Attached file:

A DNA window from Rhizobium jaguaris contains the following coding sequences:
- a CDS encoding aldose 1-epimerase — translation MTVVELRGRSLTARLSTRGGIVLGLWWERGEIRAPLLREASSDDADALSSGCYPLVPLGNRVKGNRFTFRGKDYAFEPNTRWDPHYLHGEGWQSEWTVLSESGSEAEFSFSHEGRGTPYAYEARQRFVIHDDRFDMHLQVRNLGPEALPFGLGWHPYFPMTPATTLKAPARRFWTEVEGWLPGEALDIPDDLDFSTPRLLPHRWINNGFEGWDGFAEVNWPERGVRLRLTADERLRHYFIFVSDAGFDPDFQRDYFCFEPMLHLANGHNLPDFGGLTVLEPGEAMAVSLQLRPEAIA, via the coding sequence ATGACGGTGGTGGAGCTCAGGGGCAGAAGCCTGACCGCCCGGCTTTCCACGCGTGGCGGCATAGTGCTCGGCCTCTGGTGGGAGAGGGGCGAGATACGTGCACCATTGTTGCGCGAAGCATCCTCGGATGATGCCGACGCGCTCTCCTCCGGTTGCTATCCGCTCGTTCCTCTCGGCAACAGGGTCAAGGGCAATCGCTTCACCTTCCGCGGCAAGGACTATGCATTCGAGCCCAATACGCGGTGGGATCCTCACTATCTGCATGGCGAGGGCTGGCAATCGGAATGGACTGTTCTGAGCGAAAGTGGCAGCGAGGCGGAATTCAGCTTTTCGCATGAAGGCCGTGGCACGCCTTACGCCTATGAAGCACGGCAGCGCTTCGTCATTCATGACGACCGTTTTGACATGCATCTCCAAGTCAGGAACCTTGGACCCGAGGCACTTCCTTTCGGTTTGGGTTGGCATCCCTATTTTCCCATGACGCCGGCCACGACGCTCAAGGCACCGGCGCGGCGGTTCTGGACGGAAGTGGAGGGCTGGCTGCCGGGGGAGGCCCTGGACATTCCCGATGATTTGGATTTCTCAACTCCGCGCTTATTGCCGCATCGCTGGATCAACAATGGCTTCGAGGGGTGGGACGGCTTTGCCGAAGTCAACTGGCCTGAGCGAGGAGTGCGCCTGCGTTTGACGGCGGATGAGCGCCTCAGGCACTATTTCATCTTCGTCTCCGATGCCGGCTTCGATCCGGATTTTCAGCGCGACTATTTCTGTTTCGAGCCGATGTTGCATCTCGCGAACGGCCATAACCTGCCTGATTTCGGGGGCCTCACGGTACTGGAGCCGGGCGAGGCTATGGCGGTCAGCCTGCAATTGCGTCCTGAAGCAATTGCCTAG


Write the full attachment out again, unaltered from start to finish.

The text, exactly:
A DNA window from Rhizobium jaguaris contains the following coding sequences:
- a CDS encoding aldose 1-epimerase — translation MTVVELRGRSLTARLSTRGGIVLGLWWERGEIRAPLLREASSDDADALSSGCYPLVPLGNRVKGNRFTFRGKDYAFEPNTRWDPHYLHGEGWQSEWTVLSESGSEAEFSFSHEGRGTPYAYEARQRFVIHDDRFDMHLQVRNLGPEALPFGLGWHPYFPMTPATTLKAPARRFWTEVEGWLPGEALDIPDDLDFSTPRLLPHRWINNGFEGWDGFAEVNWPERGVRLRLTADERLRHYFIFVSDAGFDPDFQRDYFCFEPMLHLANGHNLPDFGGLTVLEPGEAMAVSLQLRPEAIA, via the coding sequence ATGACGGTGGTGGAGCTCAGGGGCAGAAGCCTGACCGCCCGGCTTTCCACGCGTGGCGGCATAGTGCTCGGCCTCTGGTGGGAGAGGGGCGAGATACGTGCACCATTGTTGCGCGAAGCATCCTCGGATGATGCCGACGCGCTCTCCTCCGGTTGCTATCCGCTCGTTCCTCTCGGCAACAGGGTCAAGGGCAATCGCTTCACCTTCCGCGGCAAGGACTATGCATTCGAGCCCAATACGCGGTGGGATCCTCACTATCTGCATGGCGAGGGCTGGCAATCGGAATGGACTGTTCTGAGCGAAAGTGGCAGCGAGGCGGAATTCAGCTTTTCGCATGAAGGCCGTGGCACGCCTTACGCCTATGAAGCACGGCAGCGCTTCGTCATTCATGACGACCGTTTTGACATGCATCTCCAAGTCAGGAACCTTGGACCCGAGGCACTTCCTTTCGGTTTGGGTTGGCATCCCTATTTTCCCATGACGCCGGCCACGACGCTCAAGGCACCGGCGCGGCGGTTCTGGACGGAAGTGGAGGGCTGGCTGCCGGGGGAGGCCCTGGACATTCCCGATGATTTGGATTTCTCAACTCCGCGCTTATTGCCGCATCGCTGGATCAACAATGGCTTCGAGGGGTGGGACGGCTTTGCCGAAGTCAACTGGCCTGAGCGAGGAGTGCGCCTGCGTTTGACGGCGGATGAGCGCCTCAGGCACTATTTCATCTTCGTCTCCGATGCCGGCTTCGATCCGGATTTTCAGCGCGACTATTTCTGTTTCGAGCCGATGTTGCATCTCGCGAACGGCCATAACCTGCCTGATTTCGGGGGCCTCACGGTACTGGAGCCGGGCGAGGCTATGGCGGTCAGCCTGCAATTGCGTCCTGAAGCAATTGCCTAG